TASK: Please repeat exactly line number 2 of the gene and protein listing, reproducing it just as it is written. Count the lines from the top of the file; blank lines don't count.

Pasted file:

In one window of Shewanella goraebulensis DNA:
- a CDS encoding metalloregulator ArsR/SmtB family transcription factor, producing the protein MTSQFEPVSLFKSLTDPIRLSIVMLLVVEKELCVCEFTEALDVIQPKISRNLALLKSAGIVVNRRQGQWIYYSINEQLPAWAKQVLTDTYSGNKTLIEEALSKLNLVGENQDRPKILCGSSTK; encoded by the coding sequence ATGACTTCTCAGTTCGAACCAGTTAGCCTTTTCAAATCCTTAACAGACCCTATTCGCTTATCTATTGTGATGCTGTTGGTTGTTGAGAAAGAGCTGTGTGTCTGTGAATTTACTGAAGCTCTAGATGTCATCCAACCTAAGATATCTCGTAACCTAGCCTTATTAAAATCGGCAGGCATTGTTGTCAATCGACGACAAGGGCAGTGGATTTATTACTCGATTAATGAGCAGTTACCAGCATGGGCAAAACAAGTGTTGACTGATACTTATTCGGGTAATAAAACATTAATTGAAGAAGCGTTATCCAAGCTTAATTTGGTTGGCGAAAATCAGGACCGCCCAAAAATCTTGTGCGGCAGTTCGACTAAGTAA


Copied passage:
- a CDS encoding metalloregulator ArsR/SmtB family transcription factor, producing the protein MTSQFEPVSLFKSLTDPIRLSIVMLLVVEKELCVCEFTEALDVIQPKISRNLALLKSAGIVVNRRQGQWIYYSINEQLPAWAKQVLTDTYSGNKTLIEEALSKLNLVGENQDRPKILCGSSTK; encoded by the coding sequence ATGACTTCTCAGTTCGAACCAGTTAGCCTTTTCAAATCCTTAACAGACCCTATTCGCTTATCTATTGTGATGCTGTTGGTTGTTGAGAAAGAGCTGTGTGTCTGTGAATTTACTGAAGCTCTAGATGTCATCCAACCTAAGATATCTCGTAACCTAGCCTTATTAAAATCGGCAGGCATTGTTGTCAATCGACGACAAGGGCAGTGGATTTATTACTCGATTAATGAGCAGTTACCAGCATGGGCAAAACAAGTGTTGACTGATACTTATTCGGGTAATAAAACATTAATTGAAGAAGCGTTATCCAAGCTTAATTTGGTTGGCGAAAATCAGGACCGCCCAAAAATCTTGTGCGGCAGTTCGACTAAGTAA